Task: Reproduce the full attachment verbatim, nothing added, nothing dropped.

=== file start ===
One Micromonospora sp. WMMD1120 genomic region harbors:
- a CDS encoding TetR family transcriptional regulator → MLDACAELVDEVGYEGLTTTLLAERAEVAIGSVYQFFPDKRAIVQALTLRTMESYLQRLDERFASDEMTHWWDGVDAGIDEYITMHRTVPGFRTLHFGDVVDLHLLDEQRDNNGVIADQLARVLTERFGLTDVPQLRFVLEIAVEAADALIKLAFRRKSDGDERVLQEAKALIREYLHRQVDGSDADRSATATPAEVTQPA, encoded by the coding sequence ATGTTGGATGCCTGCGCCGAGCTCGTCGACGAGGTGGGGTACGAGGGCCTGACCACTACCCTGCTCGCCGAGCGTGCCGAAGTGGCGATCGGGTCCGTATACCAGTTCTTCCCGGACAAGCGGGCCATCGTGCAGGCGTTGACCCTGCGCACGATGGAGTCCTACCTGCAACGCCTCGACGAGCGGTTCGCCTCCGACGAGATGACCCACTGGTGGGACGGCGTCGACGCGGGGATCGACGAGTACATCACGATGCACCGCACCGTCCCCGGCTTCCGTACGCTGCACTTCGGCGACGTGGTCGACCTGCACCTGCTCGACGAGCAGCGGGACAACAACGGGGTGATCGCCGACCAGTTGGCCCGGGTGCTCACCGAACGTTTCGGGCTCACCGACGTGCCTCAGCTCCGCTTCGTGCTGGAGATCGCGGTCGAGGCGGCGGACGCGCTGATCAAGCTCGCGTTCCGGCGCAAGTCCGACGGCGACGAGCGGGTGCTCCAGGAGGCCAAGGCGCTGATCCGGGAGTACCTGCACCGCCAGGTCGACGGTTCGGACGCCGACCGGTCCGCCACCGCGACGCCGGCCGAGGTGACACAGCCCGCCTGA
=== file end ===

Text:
One Micromonospora sp. WMMD1120 genomic region harbors:
- a CDS encoding TetR family transcriptional regulator → MLDACAELVDEVGYEGLTTTLLAERAEVAIGSVYQFFPDKRAIVQALTLRTMESYLQRLDERFASDEMTHWWDGVDAGIDEYITMHRTVPGFRTLHFGDVVDLHLLDEQRDNNGVIADQLARVLTERFGLTDVPQLRFVLEIAVEAADALIKLAFRRKSDGDERVLQEAKALIREYLHRQVDGSDADRSATATPAEVTQPA, encoded by the coding sequence ATGTTGGATGCCTGCGCCGAGCTCGTCGACGAGGTGGGGTACGAGGGCCTGACCACTACCCTGCTCGCCGAGCGTGCCGAAGTGGCGATCGGGTCCGTATACCAGTTCTTCCCGGACAAGCGGGCCATCGTGCAGGCGTTGACCCTGCGCACGATGGAGTCCTACCTGCAACGCCTCGACGAGCGGTTCGCCTCCGACGAGATGACCCACTGGTGGGACGGCGTCGACGCGGGGATCGACGAGTACATCACGATGCACCGCACCGTCCCCGGCTTCCGTACGCTGCACTTCGGCGACGTGGTCGACCTGCACCTGCTCGACGAGCAGCGGGACAACAACGGGGTGATCGCCGACCAGTTGGCCCGGGTGCTCACCGAACGTTTCGGGCTCACCGACGTGCCTCAGCTCCGCTTCGTGCTGGAGATCGCGGTCGAGGCGGCGGACGCGCTGATCAAGCTCGCGTTCCGGCGCAAGTCCGACGGCGACGAGCGGGTGCTCCAGGAGGCCAAGGCGCTGATCCGGGAGTACCTGCACCGCCAGGTCGACGGTTCGGACGCCGACCGGTCCGCCACCGCGACGCCGGCCGAGGTGACACAGCCCGCCTGA